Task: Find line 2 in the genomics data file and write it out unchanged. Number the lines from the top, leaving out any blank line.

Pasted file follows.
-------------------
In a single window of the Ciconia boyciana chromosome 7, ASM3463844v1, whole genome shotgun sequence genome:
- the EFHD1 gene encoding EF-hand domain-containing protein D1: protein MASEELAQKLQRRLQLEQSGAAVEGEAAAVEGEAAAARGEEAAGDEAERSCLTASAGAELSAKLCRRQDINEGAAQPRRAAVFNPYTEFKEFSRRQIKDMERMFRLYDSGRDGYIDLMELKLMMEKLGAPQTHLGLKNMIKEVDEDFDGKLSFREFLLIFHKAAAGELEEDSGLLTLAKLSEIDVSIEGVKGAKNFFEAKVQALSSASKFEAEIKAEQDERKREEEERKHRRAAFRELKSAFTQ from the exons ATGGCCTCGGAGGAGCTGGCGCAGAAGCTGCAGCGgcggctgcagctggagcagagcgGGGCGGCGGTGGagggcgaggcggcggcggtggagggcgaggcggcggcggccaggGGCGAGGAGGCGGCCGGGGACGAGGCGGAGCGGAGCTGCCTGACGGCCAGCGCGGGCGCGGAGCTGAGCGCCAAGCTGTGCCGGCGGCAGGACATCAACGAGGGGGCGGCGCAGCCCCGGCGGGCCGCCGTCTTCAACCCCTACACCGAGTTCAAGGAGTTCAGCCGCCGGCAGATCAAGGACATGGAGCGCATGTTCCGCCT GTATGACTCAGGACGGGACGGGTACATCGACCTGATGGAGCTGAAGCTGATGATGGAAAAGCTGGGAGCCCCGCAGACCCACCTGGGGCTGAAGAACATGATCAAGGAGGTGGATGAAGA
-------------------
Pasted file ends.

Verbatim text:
- the EFHD1 gene encoding EF-hand domain-containing protein D1: protein MASEELAQKLQRRLQLEQSGAAVEGEAAAVEGEAAAARGEEAAGDEAERSCLTASAGAELSAKLCRRQDINEGAAQPRRAAVFNPYTEFKEFSRRQIKDMERMFRLYDSGRDGYIDLMELKLMMEKLGAPQTHLGLKNMIKEVDEDFDGKLSFREFLLIFHKAAAGELEEDSGLLTLAKLSEIDVSIEGVKGAKNFFEAKVQALSSASKFEAEIKAEQDERKREEEERKHRRAAFRELKSAFTQ from the exons ATGGCCTCGGAGGAGCTGGCGCAGAAGCTGCAGCGgcggctgcagctggagcagagcgGGGCGGCGGTGGagggcgaggcggcggcggtggagggcgaggcggcggcggccaggGGCGAGGAGGCGGCCGGGGACGAGGCGGAGCGGAGCTGCCTGACGGCCAGCGCGGGCGCGGAGCTGAGCGCCAAGCTGTGCCGGCGGCAGGACATCAACGAGGGGGCGGCGCAGCCCCGGCGGGCCGCCGTCTTCAACCCCTACACCGAGTTCAAGGAGTTCAGCCGCCGGCAGATCAAGGACATGGAGCGCATGTTCCGCCT GTATGACTCAGGACGGGACGGGTACATCGACCTGATGGAGCTGAAGCTGATGATGGAAAAGCTGGGAGCCCCGCAGACCCACCTGGGGCTGAAGAACATGATCAAGGAGGTGGATGAAGA